That all seemed good to everyone, and has been over all. But, it was TVA that made promises of no commercialization, and the Forest Service didn’t. So those at the Forest Service say they only have to abide by the LBL Protection Act, and don’t have to honor any promises made by TVA. They act as if the promises were made by TVA only, and not by congress and the President, which isn’t true. Moreover, the LBL Protection Act basically gives them free hand to do most anything they want in LBL. What has become known as “The Promise” wasn’t honored in the LBL Protection Act.
To make matters worse, the budget of the Forest Service has been cut; combined their budget has been cut close to 60 percent. Thanks to the Federal Fee Demonstration program, which was a test of the public to see if they’d resist paying fees to use national parks and public lands, the Forest Service is now under pressure to charge fees to support our national public lands. (TVA, by the way, was the first to volunteer to try out the Fee Demonstration Program in LBL, when it was introduced.) The Federal Fee Demonstration Program ended in 2004, and was replaced with R.A.T - “Recreation Access Tax.” Now the Forest Service has a legal right, and obligation under budget concerns, to charge fees in our national public lands wherever they can.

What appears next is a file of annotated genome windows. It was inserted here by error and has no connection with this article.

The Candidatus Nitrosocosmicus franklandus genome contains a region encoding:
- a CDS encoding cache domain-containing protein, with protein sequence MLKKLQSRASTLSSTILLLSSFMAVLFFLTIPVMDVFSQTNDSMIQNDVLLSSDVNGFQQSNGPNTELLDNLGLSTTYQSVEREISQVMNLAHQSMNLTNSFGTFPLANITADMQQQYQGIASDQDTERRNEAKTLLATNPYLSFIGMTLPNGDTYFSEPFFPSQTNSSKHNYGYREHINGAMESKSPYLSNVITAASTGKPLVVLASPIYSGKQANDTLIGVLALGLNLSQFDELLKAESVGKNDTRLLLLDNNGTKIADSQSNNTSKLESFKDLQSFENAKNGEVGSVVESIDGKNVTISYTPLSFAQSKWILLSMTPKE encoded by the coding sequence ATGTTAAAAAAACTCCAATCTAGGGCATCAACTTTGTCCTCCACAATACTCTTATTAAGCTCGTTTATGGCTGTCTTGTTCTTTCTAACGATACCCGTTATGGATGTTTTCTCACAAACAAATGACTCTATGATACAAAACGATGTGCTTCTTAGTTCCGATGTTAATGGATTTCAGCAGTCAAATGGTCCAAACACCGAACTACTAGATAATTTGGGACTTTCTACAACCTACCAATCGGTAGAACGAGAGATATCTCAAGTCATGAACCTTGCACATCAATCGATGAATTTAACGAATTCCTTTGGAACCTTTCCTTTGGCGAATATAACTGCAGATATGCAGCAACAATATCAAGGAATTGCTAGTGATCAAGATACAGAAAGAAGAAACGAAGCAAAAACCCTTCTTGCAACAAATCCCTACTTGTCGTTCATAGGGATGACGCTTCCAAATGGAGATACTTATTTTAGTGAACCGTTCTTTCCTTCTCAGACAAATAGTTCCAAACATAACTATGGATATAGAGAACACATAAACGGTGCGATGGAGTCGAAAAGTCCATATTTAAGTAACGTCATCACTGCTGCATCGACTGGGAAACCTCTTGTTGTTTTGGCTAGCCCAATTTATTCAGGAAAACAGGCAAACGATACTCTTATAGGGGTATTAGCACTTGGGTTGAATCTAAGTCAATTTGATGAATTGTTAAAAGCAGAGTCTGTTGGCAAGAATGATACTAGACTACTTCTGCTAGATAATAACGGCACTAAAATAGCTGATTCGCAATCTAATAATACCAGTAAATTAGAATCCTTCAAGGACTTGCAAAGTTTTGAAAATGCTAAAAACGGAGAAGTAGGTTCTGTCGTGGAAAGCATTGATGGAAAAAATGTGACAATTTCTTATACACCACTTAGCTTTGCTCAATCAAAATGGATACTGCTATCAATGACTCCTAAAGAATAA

Is this true for the LBL Heritage Plan? The LBL Heritage Plan is just part of a nationwide Heritage program, that’s meant to honor mostly Native American heritage. But it’s being used to honor any heritage, and in this case, the LBL heritage.
To be honest, I like the Heritage Plan. Finally, after all our artifact historic heritage was pushed down and burned, we can have hope that our family’s heritage in LBL may be honored. What’s not to like?